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Am Fam Physician. 2012;86(2):192-195

Author disclosure: No relevant financial affiliations to disclose.

Clinical Question

What is the best medication for the treatment of motion sickness?

Evidence-Based Answer

Scopolamine should be used to reduce nausea associated with motion sickness, but it does not reduce vomiting. (Strength of Recommendation [SOR]: A, based on multiple randomized controlled trials [RCTs].) First-generation antihistamines (dimenhydrinate and chlorpheniramine) can also be used to reduce nausea associated with motion sickness. (SOR: B, based on multiple RCTs.) Scopolamine is more effective than meclizine (Antivert) and as effective as dimenhydrinate. Ondansetron (Zofran) and the second-generation antihistamines cetirizine (Zyrtec) and fexofenadine (Allegra) do not reduce symptoms of motion sickness and should not be used. (SOR: B, based on small RCTs.) Ginger can be used to reduce symptoms of motion sickness. (SOR: B, based on RCTs with conflicting results.)

Evidence Summary

SCOPOLAMINE

A Cochrane review of 14 RCTs with a total of 1,025 participants who had sea- or lab-induced motion sickness compared scopolamine with placebo and various other agents.1 Scopolamine reduced nausea more than placebo (relative risk reduction = 0.47; 95% confidence interval, 0.31 to 0.71) but did not reduce vomiting. Patients receiving scopolamine were more likely to have dry mouth (a 22 to 50 percent increase). Three of the RCTs compared scopolamine with antihistamines. Two studies found scopolamine to be superior to meclizine, and one found it to be equivalent to dimenhydrinate.1

FIRST-GENERATION ANTIHISTAMINES

Numerous histamine H1 receptor antagonists are available over the counter and by prescription, including dimenhydrinate, chlorpheniramine, diphenhydramine (Benadryl), and meclizine. One small RCT (n = 16) found that dimenhydrinate reduced nausea scores more than placebo, and another found that high-dose (12-mg) chlorpheniramine reduced the risk of severe malaise more than placebo2,3 (Table 1110 ). A higher incidence of dry mouth was found with dimenhydrinate, and more sedation was reported with chlorpheniramine.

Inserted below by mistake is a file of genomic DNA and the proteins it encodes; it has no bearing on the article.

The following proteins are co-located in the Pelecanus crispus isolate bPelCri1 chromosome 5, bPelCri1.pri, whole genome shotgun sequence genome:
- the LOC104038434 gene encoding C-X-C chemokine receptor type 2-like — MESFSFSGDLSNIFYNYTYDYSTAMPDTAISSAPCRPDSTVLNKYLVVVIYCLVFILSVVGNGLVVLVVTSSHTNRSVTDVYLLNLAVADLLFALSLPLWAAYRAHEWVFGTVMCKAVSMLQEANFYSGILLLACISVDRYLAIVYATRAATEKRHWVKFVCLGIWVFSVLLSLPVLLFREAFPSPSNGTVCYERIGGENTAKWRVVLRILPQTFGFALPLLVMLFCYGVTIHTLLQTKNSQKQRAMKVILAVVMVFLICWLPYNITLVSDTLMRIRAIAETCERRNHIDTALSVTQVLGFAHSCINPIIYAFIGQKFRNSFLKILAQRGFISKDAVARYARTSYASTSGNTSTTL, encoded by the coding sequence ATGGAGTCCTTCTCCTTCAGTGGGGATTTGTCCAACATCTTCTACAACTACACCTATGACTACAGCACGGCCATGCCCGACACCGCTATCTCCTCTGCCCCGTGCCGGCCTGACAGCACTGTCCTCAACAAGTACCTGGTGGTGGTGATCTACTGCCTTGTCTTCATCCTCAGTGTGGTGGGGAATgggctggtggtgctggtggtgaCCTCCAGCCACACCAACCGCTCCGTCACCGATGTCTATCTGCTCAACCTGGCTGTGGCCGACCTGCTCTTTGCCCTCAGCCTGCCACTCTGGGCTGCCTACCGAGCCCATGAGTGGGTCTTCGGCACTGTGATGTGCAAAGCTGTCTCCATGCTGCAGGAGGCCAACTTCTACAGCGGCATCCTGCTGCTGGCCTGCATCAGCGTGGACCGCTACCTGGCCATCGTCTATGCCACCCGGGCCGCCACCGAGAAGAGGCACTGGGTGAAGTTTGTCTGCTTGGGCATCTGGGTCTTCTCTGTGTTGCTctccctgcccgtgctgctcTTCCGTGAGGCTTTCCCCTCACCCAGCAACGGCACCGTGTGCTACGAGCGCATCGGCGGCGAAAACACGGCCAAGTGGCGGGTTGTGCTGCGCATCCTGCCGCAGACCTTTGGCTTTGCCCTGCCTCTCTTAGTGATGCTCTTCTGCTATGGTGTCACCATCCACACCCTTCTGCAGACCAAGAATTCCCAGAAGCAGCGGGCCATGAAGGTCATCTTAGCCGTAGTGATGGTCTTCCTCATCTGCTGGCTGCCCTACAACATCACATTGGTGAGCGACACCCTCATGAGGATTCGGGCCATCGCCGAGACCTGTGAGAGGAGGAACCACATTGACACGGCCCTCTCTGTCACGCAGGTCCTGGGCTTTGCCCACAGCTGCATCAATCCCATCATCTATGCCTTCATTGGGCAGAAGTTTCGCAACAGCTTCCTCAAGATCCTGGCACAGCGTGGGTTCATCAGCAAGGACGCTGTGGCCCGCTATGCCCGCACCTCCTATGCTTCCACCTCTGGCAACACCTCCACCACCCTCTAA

MedicationNumber of participantsMotion stimulusOutcome measuredResults
Scopolamine (various delivery methods)1 1,025Sea- and lab-inducedNauseaRelative risk reduction = 0.47* (95% confidence interval, 0.31 to 0.71)
Dimenhydrinate2 16Lab-inducedNausea symptom score (0 to 100)60-point reduction in nausea score compared with 17-point reduction with placebo (P < .005)
Chlorpheniramine (4 mg and 12 mg)3 18Lab-inducedRotating time, severe malaiseIncreased rotating time in high- and low-dose groups; NNT = 4 in high-dose group (P = .01)
Cetirizine (Zyrtec), fexofenadine (Allegra)4 18Lab-inducedMotion sickness scoresNo significant difference
Ondansetron (Zofran)605 Lab-inducedRotating time, symptom scoresNo significant difference
166 Sea-inducedSymptom scoresNo significant difference
Ginger (1 g powdered root)7 79Sea-inducedVomiting, cold sweats, nausea, vertigoNNT = 19 to prevent vomiting and cold sweats (P < .05); no reduction in nausea or vertigo
Ginger (1- or 2-g capsules)8 18Lab-induced3-point nausea score, time to onset of nausea1-point decrease in maximal nausea score (P < .05); 2.9- and 4.1-minute increase in time to onset of nausea (P < .05)
Ginger (940 mg powdered root)9 36Lab-inducedRotating time4.1-minute increase (P < .001)
Ginger (500 to 1,000 mg powdered or fresh root)10 28Lab-inducedSevere malaiseNo significant difference

SECOND-GENERATION ANTIHISTAMINES

One RCT with 18 healthy participants evaluated the second-generation, nonsedating antihistamines cetirizine and fexofenadine in lab-induced motion sickness, and found no statistically significant difference in motion sickness scores compared with placebo.4

ONDANSETRON

Two well-designed RCTs that included a total of 86 participants with sea- or lab-induced motion sickness found that ondansetron did not reduce motion sickness symptoms compared with placebo.5,6

GINGER

Two higher-quality, placebo-controlled RCTs found that ginger reduced vomiting (but not nausea) in the larger trial, and delayed the onset and reduced the intensity of nausea in the smaller trial.7,8 Two older RCTs comparing ginger with placebo for lab-induced motion sickness produced conflicting results; one found that ginger delayed the onset of nausea, whereas the other found no difference in severe malaise.9,10

Recommendations from Others

Based on a summary of the evidence and expert opinion, UpToDate recommends the use of sedating antihistamines, scopolamine, or ginger for the treatment of motion sickness.11

Clinical Inquiries provides answers to questions submitted by practicing family physicians to the Family Physicians Inquiries Network (FPIN). Members of the network select questions based on their relevance to family medicine. Answers are drawn from an approved set of evidence-based resources and undergo peer review. The strength of recommendations and the level of evidence for individual studies are rated using criteria developed by the Evidence-Based Medicine Working Group (https://www.cebm.net).

The complete database of evidence-based questions and answers is copyrighted by FPIN. If interested in submitting questions or writing answers for this series, go to https://www.fpin.org or email: questions@ fpin.org.

This series is coordinated by John E. Delzell Jr., MD, MSPH, associate medical editor.

A collection of FPIN’s Clinical Inquiries published in AFP is available at https://www.aafp.org/afp/fpin.

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